Moon’s support among youth shows decline
According to a Gallup Korea poll released Friday, Moon’s approval rating was 67 percent, down by 6 percentage points from the previous week. It was the second time in 6 months that the rating fell below 70 percent. “The drop was particularly severe among people under 40,” Gallup Korea said.
In another survey, announced by Realmeter on Thursday, Moon’s approval rating was 67.1 percent, 3.5 percentage points down from last week. In the weekly poll, the rating fell for two consecutive weeks, dropping below 70 percent.
“Controversies surrounding cryptocurrencies, the government’s flip-flopping on the English education ban at kindergartens and day care programs and the aftermath of the minimum wage hike prompted the supporters to withdraw their backing,” the polling company said. “Inter-Korean issues such as the plan to form a joint team and march together with the Korean Peninsula flag also caused Moon supporters to change their hearts.”
A petition was filed to the Blue House on Jan. 12 to oppose the government’s plan to create a joint women’s ice hockey team with North Korea, and it has received more than 34,000 signatures as of Friday, as a joint team would rob South Korean athletes of the precious opportunity.
The petition became the country’s ninth-most popular. Among the top eight petitions, three were to protest the government’s plan to regulate cryptocurrencies, including the top one, which won more than 220,742 signatures as of Friday. “The government may think they are protecting the people,” it read, “but the people think the government is taking away our dreams.”
Many of these signatures are those of people in their 20s and 30s, many of whom voted for Moon in the May 2017 presidential election and were considered enthusiastic supporters of the administration. In particular, many young supporters now question the fairness of Moon’s policies, because “fairness” was one of the keywords he strongly promoted. Earlier this week, Prime Minister Lee Nak-yon said that adding a few North Korean players will not have a serious impact on the women’s ice hockey team, since the team is not competitive enough to medal anyway. That fueled the public criticism, and Lee apologized on Friday.
Many younger voters also reacted to the government’s clear-as-mud view of cryptocurrency trading, as evidenced by its flip-flopping on whether to regulate it or shut down markets, sending prices plummeting. Their anger exploded when it was reported on Thursday that officials of the Financial Supervisory Service (FSS) may have sold cryptocurrencies ahead of the government’s announcement of a tough policy toward trade.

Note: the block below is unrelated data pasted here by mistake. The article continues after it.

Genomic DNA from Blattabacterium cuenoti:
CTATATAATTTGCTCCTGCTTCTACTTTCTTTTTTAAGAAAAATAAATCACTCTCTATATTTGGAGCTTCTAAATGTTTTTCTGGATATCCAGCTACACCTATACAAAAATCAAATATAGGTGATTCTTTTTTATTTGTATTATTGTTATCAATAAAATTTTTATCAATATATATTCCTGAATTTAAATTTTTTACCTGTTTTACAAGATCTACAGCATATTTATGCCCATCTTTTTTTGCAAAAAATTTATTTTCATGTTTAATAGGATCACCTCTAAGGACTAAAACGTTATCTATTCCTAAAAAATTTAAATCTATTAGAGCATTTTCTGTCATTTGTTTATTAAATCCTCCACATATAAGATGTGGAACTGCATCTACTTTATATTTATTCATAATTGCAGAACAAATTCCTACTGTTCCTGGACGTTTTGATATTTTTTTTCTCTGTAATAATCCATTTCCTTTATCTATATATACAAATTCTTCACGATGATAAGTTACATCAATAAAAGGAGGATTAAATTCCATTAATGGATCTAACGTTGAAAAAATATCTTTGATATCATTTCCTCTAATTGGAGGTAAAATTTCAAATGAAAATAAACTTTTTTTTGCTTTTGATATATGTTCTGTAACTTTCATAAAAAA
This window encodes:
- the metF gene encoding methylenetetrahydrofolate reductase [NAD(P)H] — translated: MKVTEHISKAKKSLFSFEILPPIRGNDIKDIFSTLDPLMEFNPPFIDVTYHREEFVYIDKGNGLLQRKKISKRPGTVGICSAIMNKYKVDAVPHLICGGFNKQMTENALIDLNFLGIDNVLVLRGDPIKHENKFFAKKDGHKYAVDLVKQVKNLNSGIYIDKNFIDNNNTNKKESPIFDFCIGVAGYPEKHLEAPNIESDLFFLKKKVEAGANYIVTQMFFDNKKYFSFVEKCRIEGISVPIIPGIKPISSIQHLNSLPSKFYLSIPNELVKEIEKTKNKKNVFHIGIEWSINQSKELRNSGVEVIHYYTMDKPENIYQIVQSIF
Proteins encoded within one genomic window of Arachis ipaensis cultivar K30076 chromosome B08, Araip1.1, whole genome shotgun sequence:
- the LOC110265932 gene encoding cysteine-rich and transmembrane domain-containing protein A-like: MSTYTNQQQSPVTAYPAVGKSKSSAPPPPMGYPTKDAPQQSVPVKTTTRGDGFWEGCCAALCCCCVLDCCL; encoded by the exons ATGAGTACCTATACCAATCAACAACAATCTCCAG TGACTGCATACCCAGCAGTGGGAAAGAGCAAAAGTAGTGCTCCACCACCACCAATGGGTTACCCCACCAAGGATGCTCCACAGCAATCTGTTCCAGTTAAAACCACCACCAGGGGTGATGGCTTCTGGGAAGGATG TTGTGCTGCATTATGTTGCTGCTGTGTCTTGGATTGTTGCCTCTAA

“The younger generation sees no new hope in the new administration as the employment crisis continues,” said Yoon Jong-bin, a political science professor at Myongji University. “They are crying foul at the cryptocurrency policy and the plan to form an inter-Korean Olympic team. Because they are particularly sensitive to fairness and foul play, their disappointments must have been great.”
The generation gap between the key members of the administration and younger voters was also seen as a key factor in the falling approval rating, particularly on the North Korea issue. Main members of the Moon government are in their 50s, and were university students in the 1980s.
But those in their 20s are not old enough to remember the first inter-Korean summit in June 2000. For them, memories of the Cheonan sinking and Yeonpyeong Island shelling in 2010 are more vivid, as are the latest series of North Korean missile and nuclear provocations.
Moreover, a report by the Korea Institute for National Unification in July of last year showed that while 47.3 percent of people over 60 support unification, only 20.5 percent in their 20s do.
“It shows that unification based on homogeneous identity no longer works,” said Park Ju-hwa, director of the research division of the Korea Institute for National Unification.
Younger voters also have a negative view toward North Korean leader Kim Jong-un, who inherited the regime through a third-generation power transfer. Kim, born in 1984, is often considered just a lucky young man with a powerful grandfather.
“Contrary to the stereotype that young students are liberal, they are actually more conservative toward North Korea issues,” said Hong Kwan-hee, professor of North Korea studies at Korea University. “My students and their friends have to fulfill military duty and they are also struggling to find jobs. So it’s natural for them to not want to help the North.”
Many are also upset that the government neglected to communicate with athletes before agreeing with the North to create a joint team. The plan was announced by government officials, while the ice hockey players learned about it when the discussion progressed. Even the women’s ice hockey head coach, Sarah Murray, said Tuesday that she was “shocked” to hear about the joint team so close to the Games.
As criticism continued, Moon visited the athletes’ training center in Jincheon, North Chungcheong, on Wednesday to seek the athletes’ understanding by stressing the importance of improving ties with the North.
BY HUH JIN, SER MYO-JA [firstname.lastname@example.org]